Fourth Amendment

The Fourth Amendment (Amendment IV) to the United States Constitution is the part of the Bill of Rights that prohibits unreasonable searches and seizures and requires any warrant to be judicially sanctioned and supported by probable cause. It was adopted in response to the abuse of the writ of assistance, a type of general search warrant issued by the British government and a major source of tension in pre-Revolutionary America. The Fourth Amendment was introduced in Congress in 1789 by James Madison, along with the other amendments in the Bill of Rights, in response to Anti-Federalist objections to the new Constitution. Congress submitted the amendment to the states on September 28, 1789.
Posts about Fourth Amendment
  • It’s for Everyone but You

    …, the sanctity of that right gets diminished for all. In the same vein, but not judicially caused, with the tenor of what is going on in this country right now, the First Amendment and its protections are being chipped away. Not because some judge has decided that the First Amendment does not protect some speech, but rather because we, as a society…

    Dan Aaronson/ Benjamin, Aaronson, Edinger & Patanzo, P.A.- 9 readers -
  • What You Need to Know About “No Refusal” This Labor Day

    … This Labor Day is a no refusal weekend. Labor Day is a high-profile holiday—along with New Year’s Eve, St. Patrick’s Day, July 4th, and Memorial Day— because many people travel to attend parties and events with family and friends that include alcoholic beverages on these days. Dozens of drivers are typically arrested for drunk driving on a high…

    The Law Office of Matthew D. Sharp- 17 readers -
  • School District Prevails In Major First Amendment Jury Trial

    … On June 12, 2017, a federal jury entered a unanimous defense verdict in favor of School Administrative District 75 in a long–running First Amendment test case over whether a special education student had a constitutionally protected right carry an all–day recording device at school. After prevailing on the majority of issues at the summary…

    David Swetnam Burland/ Brann & Isaacson- 12 readers -
  • What to Do If You Are Pulled Over by Police

    … the officer. When a police car signals you to pull over, you should do quickly and without hesitation. You should stop your car’s engine and roll your window down all the way when the officer approaches. Avoid making any sudden movements—such as reaching for your back pocket or underneath the car seat—as the officer may interpret that as a threat (i.e…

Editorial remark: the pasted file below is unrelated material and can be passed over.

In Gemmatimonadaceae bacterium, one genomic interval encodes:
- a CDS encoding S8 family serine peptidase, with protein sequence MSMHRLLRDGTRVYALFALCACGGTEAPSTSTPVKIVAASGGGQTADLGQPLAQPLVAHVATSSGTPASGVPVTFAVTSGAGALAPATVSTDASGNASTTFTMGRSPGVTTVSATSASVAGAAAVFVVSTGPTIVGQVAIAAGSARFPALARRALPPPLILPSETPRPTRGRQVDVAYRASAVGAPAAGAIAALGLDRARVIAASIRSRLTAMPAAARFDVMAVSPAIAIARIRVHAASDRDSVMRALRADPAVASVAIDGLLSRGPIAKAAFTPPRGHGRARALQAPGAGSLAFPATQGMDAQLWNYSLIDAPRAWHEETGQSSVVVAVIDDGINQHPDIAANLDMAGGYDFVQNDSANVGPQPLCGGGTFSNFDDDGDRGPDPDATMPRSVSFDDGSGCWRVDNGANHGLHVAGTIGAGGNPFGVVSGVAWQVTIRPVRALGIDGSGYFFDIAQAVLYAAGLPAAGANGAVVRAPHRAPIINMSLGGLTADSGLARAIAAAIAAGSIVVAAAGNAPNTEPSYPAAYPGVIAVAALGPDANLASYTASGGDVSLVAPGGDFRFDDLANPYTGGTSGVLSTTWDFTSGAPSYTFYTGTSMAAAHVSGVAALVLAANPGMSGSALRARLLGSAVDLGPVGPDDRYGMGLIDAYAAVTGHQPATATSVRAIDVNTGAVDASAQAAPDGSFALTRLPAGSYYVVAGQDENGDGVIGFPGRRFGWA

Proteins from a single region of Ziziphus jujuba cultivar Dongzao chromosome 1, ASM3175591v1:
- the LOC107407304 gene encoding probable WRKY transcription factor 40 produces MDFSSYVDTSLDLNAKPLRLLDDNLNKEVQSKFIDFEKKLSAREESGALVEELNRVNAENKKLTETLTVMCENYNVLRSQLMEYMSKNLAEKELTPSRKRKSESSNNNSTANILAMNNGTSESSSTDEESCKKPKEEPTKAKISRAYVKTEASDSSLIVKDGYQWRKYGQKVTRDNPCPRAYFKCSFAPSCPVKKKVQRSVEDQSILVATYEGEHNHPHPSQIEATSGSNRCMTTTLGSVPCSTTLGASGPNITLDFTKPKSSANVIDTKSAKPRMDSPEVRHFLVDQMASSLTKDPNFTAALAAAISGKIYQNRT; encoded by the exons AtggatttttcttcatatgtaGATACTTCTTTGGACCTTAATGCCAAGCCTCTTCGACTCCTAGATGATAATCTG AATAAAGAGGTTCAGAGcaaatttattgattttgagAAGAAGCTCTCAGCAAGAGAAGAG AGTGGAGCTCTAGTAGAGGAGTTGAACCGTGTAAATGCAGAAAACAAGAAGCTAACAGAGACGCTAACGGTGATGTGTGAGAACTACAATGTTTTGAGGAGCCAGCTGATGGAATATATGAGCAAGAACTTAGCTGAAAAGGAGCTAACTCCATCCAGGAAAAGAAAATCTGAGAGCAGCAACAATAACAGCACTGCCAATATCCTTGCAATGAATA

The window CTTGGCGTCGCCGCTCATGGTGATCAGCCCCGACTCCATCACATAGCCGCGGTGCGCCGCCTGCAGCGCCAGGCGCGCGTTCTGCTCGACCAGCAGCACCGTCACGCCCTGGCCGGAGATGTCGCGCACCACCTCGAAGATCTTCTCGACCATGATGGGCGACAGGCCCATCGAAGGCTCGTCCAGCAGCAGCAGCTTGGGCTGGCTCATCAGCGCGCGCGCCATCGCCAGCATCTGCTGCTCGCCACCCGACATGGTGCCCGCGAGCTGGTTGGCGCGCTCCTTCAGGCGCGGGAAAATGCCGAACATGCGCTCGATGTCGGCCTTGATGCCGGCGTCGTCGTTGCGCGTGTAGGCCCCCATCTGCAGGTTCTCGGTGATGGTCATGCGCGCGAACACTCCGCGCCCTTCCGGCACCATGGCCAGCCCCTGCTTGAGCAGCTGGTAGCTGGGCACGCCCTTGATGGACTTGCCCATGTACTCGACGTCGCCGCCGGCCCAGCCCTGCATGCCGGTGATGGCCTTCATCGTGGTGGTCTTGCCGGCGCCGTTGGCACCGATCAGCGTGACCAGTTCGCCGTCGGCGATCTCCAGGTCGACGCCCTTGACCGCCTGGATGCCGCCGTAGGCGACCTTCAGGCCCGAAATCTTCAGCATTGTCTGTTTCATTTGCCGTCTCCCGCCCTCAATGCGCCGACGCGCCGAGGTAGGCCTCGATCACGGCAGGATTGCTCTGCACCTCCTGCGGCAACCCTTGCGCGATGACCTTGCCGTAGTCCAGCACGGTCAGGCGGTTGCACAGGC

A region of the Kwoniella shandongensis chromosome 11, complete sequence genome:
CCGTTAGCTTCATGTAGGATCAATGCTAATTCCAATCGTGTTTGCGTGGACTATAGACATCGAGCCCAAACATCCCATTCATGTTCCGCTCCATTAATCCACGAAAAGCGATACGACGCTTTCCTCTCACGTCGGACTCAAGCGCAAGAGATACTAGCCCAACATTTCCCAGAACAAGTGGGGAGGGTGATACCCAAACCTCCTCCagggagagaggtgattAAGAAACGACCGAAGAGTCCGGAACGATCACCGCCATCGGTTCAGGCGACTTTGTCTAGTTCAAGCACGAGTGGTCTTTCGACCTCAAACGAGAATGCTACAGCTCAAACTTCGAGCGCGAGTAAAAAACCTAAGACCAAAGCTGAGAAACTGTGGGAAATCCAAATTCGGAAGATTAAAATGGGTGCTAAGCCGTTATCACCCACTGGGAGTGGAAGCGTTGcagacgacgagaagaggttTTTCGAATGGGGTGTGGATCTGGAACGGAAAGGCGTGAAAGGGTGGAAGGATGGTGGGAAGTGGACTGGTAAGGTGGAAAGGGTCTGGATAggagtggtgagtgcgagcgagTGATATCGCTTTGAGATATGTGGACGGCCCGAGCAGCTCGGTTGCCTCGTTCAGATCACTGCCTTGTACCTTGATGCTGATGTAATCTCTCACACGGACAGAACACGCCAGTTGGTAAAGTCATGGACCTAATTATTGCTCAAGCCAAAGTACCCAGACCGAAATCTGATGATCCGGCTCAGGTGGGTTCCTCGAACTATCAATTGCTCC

Tad Nelson & Associates- 12 readers -
  • Boating While Intoxicated in Galveston

    … Intoxicated”? The Texas Penal Code defines the offense of boating while intoxicated as “operating a watercraft” while meeting the same legal standard for intoxication as DUI or DWI. In this context, a watercraft includes any “vessel, one or more water skis, an aquaplane, or another device used for transporting or carrying a person on water…

    Tad Nelson & Associates- 27 readers -
  • The Sobriety Checkpoint Debate in Texas

    … to a 1994 decision by the Texas Court of Criminal Appeals. The Arlington, Texas, police department conducted a DUI checkpoint in May 1991 pursuant to guidelines approved by local officials. A woman detained and arrested at this checkpoint later argued this violated her Fourth Amendment rights under the United States Constitution to be free from…

    Tad Nelson & Associates- 15 readers -
  • A Brief Overview of Constitutional Litigation

    … a constitutional right. For example, searching a house without a search warrant and no consent would generally be considered a violation of the Fourth Amendment (although, as with everything, there are some exceptions). However, searches of cell phones have recently been before the courts, to determine whether the search of a cell phone during an otherwise legal…

    Prince Law Offices, P.C.- 8 readers -
  • Williams v. State – Where Do We Go From Here?

    …, the Georgia Supreme Court held that a trial court must determine whether a police officer’s request for a blood and/or breath sample from a driver who has been arrested for DUI complies with the protections afforded by the Fourth Amendment. In Williams, the Supreme Court distinguished between “implied consent” under OCGA § 40-5-55 and “actual consent…

    Erin H. Gerstenzang- 54 readers -
  • The Sobriety Checkpoint Debate

    … Administration. Texas also banned these checkpoints because they raise Fourth Amendment concerns. The Fourth Amendment protects us from unreasonable searches and seizures and many argue a checkpoint subjects a person to a seizure without any reasonable suspicion that an offense occurred. Courts typically consider three main factors when determining…

    Tad Nelson/ Tad Nelson & Associates- 22 readers -
  • Hands Up, Don't Spray: Peterson v. Kopp

    … are shielded from liability by qualified immunity unless their official conduct violates a clearly established constitutional or statutory right. Peterson first argued that his Fourth Amendment right to be from unreasonable seizures was violated when Kopp arrested him without probable cause. The phrase "probable cause" may ring a bell--it is the same level…

    Court Breakdown- 5 readers -
  • Civil Rights Violations in Ferguson and Austin

    …; AUSTIN POLICE OFFICER ROBERT SNIDER; AUSTIN POLICE OFFICER JUSTIN BERRY; SERGEANT ADAM JOHNSON; AND JOHN DOES A–Z WHO ARE UNKNOWN TO THE PLAINTIFF AT THIS TIME BUT ARE IN THE CHAIN OF COMMAND FOR THE AUSTIN POLICE DEPARTMENT The post Civil Rights Violations in Ferguson and Austin appeared first on Austin Criminal Defense Lawyer. …

    Bill Mange/ Austin Criminal Defense Lawyer- 32 readers -
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